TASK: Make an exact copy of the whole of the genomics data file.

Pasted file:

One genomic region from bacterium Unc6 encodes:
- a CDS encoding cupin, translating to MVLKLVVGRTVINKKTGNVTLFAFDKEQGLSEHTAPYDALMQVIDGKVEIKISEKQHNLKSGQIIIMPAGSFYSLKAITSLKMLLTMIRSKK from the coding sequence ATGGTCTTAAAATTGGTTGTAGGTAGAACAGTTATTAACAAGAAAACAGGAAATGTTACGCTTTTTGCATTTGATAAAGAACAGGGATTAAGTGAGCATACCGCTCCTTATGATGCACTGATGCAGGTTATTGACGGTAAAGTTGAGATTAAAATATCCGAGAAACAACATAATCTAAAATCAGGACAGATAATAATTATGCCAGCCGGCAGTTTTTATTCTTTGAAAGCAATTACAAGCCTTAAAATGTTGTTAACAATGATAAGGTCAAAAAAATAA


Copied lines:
One genomic region from bacterium Unc6 encodes:
- a CDS encoding cupin, translating to MVLKLVVGRTVINKKTGNVTLFAFDKEQGLSEHTAPYDALMQVIDGKVEIKISEKQHNLKSGQIIIMPAGSFYSLKAITSLKMLLTMIRSKK from the coding sequence ATGGTCTTAAAATTGGTTGTAGGTAGAACAGTTATTAACAAGAAAACAGGAAATGTTACGCTTTTTGCATTTGATAAAGAACAGGGATTAAGTGAGCATACCGCTCCTTATGATGCACTGATGCAGGTTATTGACGGTAAAGTTGAGATTAAAATATCCGAGAAACAACATAATCTAAAATCAGGACAGATAATAATTATGCCAGCCGGCAGTTTTTATTCTTTGAAAGCAATTACAAGCCTTAAAATGTTGTTAACAATGATAAGGTCAAAAAAATAA